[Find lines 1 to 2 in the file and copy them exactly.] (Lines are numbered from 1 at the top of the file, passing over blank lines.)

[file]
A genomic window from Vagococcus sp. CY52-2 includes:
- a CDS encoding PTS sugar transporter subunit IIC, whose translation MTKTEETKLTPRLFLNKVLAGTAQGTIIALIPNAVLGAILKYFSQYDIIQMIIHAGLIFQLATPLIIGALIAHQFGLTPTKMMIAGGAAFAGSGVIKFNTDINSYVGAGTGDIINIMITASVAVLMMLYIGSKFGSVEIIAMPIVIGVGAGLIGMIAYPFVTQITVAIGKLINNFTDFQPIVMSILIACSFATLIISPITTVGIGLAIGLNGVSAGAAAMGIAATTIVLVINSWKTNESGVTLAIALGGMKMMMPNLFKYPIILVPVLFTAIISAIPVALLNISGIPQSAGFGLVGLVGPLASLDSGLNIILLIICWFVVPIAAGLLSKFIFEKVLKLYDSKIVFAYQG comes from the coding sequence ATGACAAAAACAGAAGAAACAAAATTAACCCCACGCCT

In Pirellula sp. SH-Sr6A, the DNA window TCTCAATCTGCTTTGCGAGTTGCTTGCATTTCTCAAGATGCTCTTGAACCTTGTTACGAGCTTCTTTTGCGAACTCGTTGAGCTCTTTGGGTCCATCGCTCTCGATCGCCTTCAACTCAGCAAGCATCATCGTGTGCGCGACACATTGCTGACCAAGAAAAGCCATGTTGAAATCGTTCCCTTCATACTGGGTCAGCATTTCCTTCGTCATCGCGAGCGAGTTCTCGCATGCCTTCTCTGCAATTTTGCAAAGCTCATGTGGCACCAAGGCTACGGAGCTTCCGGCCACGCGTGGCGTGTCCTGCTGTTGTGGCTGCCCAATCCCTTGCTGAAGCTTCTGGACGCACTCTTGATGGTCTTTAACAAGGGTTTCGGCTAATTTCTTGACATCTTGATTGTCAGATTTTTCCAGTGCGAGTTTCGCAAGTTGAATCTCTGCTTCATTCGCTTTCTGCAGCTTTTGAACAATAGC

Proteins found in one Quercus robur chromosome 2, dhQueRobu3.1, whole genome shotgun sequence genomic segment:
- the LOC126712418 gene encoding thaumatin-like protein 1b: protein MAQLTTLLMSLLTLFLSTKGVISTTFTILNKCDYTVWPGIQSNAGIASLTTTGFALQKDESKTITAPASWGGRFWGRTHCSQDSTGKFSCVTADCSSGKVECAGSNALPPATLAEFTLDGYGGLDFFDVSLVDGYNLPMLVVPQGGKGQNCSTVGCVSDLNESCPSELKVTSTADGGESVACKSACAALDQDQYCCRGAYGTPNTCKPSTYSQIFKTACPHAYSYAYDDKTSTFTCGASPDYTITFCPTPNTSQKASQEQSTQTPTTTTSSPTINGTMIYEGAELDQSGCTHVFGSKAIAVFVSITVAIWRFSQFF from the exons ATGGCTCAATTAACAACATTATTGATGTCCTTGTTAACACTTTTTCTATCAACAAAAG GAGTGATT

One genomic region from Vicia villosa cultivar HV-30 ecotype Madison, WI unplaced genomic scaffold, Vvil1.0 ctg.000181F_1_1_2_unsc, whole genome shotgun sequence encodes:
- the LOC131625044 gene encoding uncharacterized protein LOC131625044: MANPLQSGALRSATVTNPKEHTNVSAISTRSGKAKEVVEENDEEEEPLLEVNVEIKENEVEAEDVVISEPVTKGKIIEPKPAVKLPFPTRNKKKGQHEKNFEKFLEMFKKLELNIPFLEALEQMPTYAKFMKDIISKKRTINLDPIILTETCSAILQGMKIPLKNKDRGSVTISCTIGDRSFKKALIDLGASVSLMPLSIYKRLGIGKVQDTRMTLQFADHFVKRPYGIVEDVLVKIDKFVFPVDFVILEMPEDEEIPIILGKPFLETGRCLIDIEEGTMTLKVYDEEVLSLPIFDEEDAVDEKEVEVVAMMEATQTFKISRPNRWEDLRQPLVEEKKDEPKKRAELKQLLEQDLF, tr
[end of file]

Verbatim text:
A genomic window from Vagococcus sp. CY52-2 includes:
- a CDS encoding PTS sugar transporter subunit IIC, whose translation MTKTEETKLTPRLFLNKVLAGTAQGTIIALIPNAVLGAILKYFSQYDIIQMIIHAGLIFQLATPLIIGALIAHQFGLTPTKMMIAGGAAFAGSGVIKFNTDINSYVGAGTGDIINIMITASVAVLMMLYIGSKFGSVEIIAMPIVIGVGAGLIGMIAYPFVTQITVAIGKLINNFTDFQPIVMSILIACSFATLIISPITTVGIGLAIGLNGVSAGAAAMGIAATTIVLVINSWKTNESGVTLAIALGGMKMMMPNLFKYPIILVPVLFTAIISAIPVALLNISGIPQSAGFGLVGLVGPLASLDSGLNIILLIICWFVVPIAAGLLSKFIFEKVLKLYDSKIVFAYQG comes from the coding sequence ATGACAAAAACAGAAGAAACAAAATTAACCCCACGCCT